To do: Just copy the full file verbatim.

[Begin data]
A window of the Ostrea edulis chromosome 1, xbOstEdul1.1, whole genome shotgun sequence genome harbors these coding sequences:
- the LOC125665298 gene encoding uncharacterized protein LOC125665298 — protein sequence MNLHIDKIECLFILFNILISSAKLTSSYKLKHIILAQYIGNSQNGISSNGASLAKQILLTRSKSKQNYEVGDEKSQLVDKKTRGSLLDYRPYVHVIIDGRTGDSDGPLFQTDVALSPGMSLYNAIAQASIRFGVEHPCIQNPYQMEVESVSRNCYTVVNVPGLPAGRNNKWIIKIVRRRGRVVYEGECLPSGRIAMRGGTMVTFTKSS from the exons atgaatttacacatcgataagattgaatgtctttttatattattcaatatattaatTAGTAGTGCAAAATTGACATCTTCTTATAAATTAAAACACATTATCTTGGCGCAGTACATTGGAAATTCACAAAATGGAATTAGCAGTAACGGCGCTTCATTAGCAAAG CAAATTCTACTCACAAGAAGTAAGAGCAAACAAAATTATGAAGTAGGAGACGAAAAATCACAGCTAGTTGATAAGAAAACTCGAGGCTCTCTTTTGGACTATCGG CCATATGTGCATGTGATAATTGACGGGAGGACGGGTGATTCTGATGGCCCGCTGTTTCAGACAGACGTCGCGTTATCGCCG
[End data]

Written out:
A window of the Ostrea edulis chromosome 1, xbOstEdul1.1, whole genome shotgun sequence genome harbors these coding sequences:
- the LOC125665298 gene encoding uncharacterized protein LOC125665298 — protein sequence MNLHIDKIECLFILFNILISSAKLTSSYKLKHIILAQYIGNSQNGISSNGASLAKQILLTRSKSKQNYEVGDEKSQLVDKKTRGSLLDYRPYVHVIIDGRTGDSDGPLFQTDVALSPGMSLYNAIAQASIRFGVEHPCIQNPYQMEVESVSRNCYTVVNVPGLPAGRNNKWIIKIVRRRGRVVYEGECLPSGRIAMRGGTMVTFTKSS from the exons atgaatttacacatcgataagattgaatgtctttttatattattcaatatattaatTAGTAGTGCAAAATTGACATCTTCTTATAAATTAAAACACATTATCTTGGCGCAGTACATTGGAAATTCACAAAATGGAATTAGCAGTAACGGCGCTTCATTAGCAAAG CAAATTCTACTCACAAGAAGTAAGAGCAAACAAAATTATGAAGTAGGAGACGAAAAATCACAGCTAGTTGATAAGAAAACTCGAGGCTCTCTTTTGGACTATCGG CCATATGTGCATGTGATAATTGACGGGAGGACGGGTGATTCTGATGGCCCGCTGTTTCAGACAGACGTCGCGTTATCGCCG